Innate Immune Defense Mechanisms by Myeloid Cells That Hamper Cancer Immunotherapy
- 1Laboratory of Cellular and Molecular Immunology, Vrije Universiteit Brussel, Brussels, Belgium
- 2Myeloid Cell Immunology Laboratory, VIB Center for Inflammation Research, Brussels, Belgium
Over the past decade, cancer immunotherapy has been steering immune responses toward cancer cell eradication. However, these immunotherapeutic approaches are hampered by the tumor-promoting nature of myeloid cells, including monocytes, macrophages, and neutrophils. Despite the arsenal of defense strategies against foreign invaders, myeloid cells succumb to the instructions of an established tumor. Interestingly, the most primordial defense responses employed by myeloid cells against pathogens, such as complement activation, antibody-dependent cell cytotoxicity and phagocytosis, actually seem to favor cancer progression. In this review, we discuss how rudimentary defense mechanisms deployed by myeloid cells can promote tumor progression.
Immune cells abundantly infiltrate tumors, creating a complex environment mediated by repetitive cycles of antitumor responses and immune evasion (1). Myeloid innate immune cells, such as granulocytes, monocytes, macrophages and dendritic cells (DCs), play an important role in cancer-cell recognition, initiation of inflammation and antitumor responses (2). Chronic inflammation, however, can initiate tumorigenesis and can drive cancer progression in some cancer types (3, 4). Hence, myeloid cells play a dual role in cancer as they can initiate antitumor responses and communicate with cells of the adaptive immune system, but also promote local inflammation leading to chronic cancer-associated inflammation (5, 6).
In the tumor microenvironment, tumor-associated macrophages (TAMs) display an array of phenotypes beyond the M1/M2 paradigm, ranging from antitumoral to immunosuppressive, proangiogenic, immunomodulatory and tissue-remodeling phenotypes (7–9). The presence of TAMs in most solid tumors is correlated with poor prognosis and overall survival of patients (10). In addition to TAMs, solid tumors are also infiltrated by immunosuppressive, immature myeloid progenitor cells, commonly referred to as monocytic or polymorphonuclear myeloid-derived suppressor cells (M/PMN-MDSC) (11–13). Similarly, an increased infiltration of MDSCs has been associated with poor prognosis for a variety of cancer types (14). Neutrophils also contribute to tumor progression, yet establishing the difference between PMN-MDSCs and tumor-associated neutrophils (TAN) remains challenging (11, 15, 16). Although tumor-promoting functions have been attributed to other granulocytes, like eosinophils (17), basophils (18) and mast cells (19), further research is required to fully elucidate their role in cancer, as antitumoral roles have also been described (20, 21). Another myeloid population in the tumor microenvironment (TME) are DCs, that originate from different precursors and display various phenotypes, ranging from immunosuppressive monocyte-derived DCs (Mo-DCs) to immunocompetent cDC1 and cDC2 subsets (22). Altogether, the myeloid compartment in the TME is heterogenous and varies across tumor types, individuals and tumor stage (23). Nevertheless, the majority of scientific discoveries points toward a more tumor-supporting role for myeloid cells in the TME.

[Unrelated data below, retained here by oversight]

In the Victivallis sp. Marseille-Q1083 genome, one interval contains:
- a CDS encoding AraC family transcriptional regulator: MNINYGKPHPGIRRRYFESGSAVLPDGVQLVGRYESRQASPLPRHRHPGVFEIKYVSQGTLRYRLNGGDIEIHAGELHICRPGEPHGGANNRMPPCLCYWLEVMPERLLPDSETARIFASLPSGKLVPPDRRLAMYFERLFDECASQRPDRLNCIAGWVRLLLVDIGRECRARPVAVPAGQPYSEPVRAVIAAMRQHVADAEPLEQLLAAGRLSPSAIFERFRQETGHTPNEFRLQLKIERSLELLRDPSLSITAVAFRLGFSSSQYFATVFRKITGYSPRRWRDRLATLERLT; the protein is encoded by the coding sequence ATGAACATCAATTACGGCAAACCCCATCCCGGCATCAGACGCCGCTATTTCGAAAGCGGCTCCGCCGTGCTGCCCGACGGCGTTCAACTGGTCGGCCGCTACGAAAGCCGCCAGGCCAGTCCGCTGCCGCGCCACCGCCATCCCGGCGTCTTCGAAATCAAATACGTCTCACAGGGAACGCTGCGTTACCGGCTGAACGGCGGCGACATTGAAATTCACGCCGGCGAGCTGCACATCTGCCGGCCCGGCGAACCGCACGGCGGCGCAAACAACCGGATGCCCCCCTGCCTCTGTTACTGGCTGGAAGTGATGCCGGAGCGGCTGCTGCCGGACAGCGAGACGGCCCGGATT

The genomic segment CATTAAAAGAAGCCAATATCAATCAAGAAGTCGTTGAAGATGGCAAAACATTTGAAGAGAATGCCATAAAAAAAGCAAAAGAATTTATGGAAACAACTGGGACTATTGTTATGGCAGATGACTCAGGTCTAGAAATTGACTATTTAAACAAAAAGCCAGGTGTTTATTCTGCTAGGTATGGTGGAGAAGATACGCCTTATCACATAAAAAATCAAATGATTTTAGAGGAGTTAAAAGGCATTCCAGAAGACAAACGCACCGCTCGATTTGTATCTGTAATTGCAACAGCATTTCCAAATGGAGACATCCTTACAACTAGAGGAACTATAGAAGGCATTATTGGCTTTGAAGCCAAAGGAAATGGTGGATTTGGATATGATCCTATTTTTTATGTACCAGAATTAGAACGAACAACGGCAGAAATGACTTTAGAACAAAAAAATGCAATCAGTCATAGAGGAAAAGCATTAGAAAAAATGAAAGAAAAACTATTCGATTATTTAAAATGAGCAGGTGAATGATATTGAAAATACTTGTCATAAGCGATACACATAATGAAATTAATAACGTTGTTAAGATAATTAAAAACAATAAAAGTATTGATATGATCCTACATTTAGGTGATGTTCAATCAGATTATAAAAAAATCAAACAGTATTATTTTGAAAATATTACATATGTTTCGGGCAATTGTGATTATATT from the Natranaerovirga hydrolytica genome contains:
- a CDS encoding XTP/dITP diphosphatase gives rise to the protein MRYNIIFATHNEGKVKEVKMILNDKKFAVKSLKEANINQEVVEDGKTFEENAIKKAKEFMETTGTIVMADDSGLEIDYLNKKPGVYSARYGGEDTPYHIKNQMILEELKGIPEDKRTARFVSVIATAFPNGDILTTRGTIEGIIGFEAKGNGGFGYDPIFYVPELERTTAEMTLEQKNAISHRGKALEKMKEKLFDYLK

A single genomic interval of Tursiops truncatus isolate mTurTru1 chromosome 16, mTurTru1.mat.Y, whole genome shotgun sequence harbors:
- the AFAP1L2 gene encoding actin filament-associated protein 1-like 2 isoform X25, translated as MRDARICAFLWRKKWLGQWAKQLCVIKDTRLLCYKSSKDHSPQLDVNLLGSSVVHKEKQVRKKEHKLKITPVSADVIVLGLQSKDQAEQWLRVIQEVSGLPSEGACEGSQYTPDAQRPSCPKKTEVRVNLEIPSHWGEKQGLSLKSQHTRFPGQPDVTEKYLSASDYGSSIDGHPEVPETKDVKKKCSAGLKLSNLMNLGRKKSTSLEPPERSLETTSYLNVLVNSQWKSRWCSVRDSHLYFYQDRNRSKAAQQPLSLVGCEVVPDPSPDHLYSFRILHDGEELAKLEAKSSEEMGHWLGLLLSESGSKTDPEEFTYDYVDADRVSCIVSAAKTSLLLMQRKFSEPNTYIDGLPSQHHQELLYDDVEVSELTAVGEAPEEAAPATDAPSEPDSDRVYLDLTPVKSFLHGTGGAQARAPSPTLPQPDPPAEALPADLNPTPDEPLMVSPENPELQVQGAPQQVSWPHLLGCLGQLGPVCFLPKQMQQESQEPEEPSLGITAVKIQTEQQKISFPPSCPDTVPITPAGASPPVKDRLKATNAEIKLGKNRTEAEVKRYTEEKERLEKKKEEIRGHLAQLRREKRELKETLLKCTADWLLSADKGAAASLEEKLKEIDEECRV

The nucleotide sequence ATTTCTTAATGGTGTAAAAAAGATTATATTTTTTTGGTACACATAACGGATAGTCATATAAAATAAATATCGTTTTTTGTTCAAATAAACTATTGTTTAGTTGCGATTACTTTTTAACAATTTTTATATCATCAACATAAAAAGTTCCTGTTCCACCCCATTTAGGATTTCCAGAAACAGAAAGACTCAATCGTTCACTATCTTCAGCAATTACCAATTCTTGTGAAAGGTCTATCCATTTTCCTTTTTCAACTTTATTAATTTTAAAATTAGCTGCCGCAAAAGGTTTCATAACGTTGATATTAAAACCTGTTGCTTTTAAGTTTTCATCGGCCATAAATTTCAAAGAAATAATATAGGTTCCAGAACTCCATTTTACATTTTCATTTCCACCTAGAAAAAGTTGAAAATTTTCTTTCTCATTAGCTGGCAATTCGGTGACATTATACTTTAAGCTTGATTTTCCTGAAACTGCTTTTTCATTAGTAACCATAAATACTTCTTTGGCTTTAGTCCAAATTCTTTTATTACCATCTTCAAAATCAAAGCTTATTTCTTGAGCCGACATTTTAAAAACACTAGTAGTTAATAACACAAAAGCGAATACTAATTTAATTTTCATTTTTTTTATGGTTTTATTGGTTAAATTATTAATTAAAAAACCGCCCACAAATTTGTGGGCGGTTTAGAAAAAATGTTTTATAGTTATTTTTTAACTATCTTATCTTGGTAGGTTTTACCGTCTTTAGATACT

Rudimentary Myeloid Defense Strategies as Tumor Promoters
The innate immune response by myeloid cells occurs as a succession of events starting at signaling through cytosolic or surface PRRs, followed by effector responses including the release of cytokines, reactive oxygen species (ROS), reactive nitrogen species (RNS), antibacterial peptides and degranulation (Figure 1). PRR on myeloid cells can be triggered by pathogen-associated molecular patterns (PAMPs) or danger-associated molecular patterns (DAMPs), but also indirectly by secondary mechanisms such as complement activation and circulating antibodies (Abs), resulting in cytolytic and phagocytic effector mechanisms. Pathogen clearance is mediated by mechanisms such as phagocytosis, respiratory burst with the production of ROS and RNS and release of bacteriostatic peptides, but also through the cell-extrinsic initiation of inflammation via the release of proinflammatory cytokines and chemokines (24). However, this succession of events does not always appear to be a linear cascade, as feedforward loops and interactions exist between different effector mechanisms (Figure 2). Yet, even such early, innate effector mechanisms performed by myeloid cells surprisingly seem capable of promoting tumor progression.
Figure 1. Linear representation of classical innate immunity in response to threats and in the TME. (A) PAMPs and DAMPs are recognized by surface-expressed, endosomal and cytosolic pattern recognition receptors (TLR, CLR, cytokine, chemokine receptors, NLRP3) which results in phenotypical changes that counteract ongoing threats or tissue damage. (B) Effector mechanisms that take place during inflammation are degranulation, NETosis, release of proinflammatory mediators, respiratory burst, phagocytosis and cell-dependent and -independent cytotoxicity. The net result is the recruitment of immunocompetent cells that mount an inflammatory reaction and potentially resolve the infection. (C) However, in the tumor microenvironment innate myeloid cells promote tumor progression through active recruitment to the TME in response to ß-defensins, cathelicidin, G-CSF, complement factors and chemokines. Once arrived in the TME, myeloid cells are activated and release proinflammatory mediators, which empowers tumor-associated inflammation. Activation of myeloid cells also allows for remodeling of the tissue vasculature and extracellular matrix, which also allows for cancer-cell invasion and metastasis. Furthermore, myeloid cells contribute to immunosuppression once activated by for example, upregulation of PD-L1 and IDO release during antibody-dependent phagocytosis of target cells or stimulatory cytokines (IFNγ). DC, dendritic cell; ECM, extracellular matrix; VEGFR2, vascular endothelial growth factor receptor 2; IFNγ, interferon gamma; ROS, reactive oxygen species; MDSC, myeloid-derived suppressor cell; ADCP, antibody-dependent cell-mediated phagocytosis; IDO, indoleamine 2,3-dioxygenase; COX2, cyclooxygenase 2; PGE2, prostaglandin E2; TNFα, tumor necrosis factor alpha; G-CSF, granulocyte colony stimulating factor; NOD, nucleotide-binding oligomerization domain; RIG, retinoic acid-inducible gene; NLRP, nucleotide-binding oligomerization domain; leucine-rich repeat and pyrin domain containing.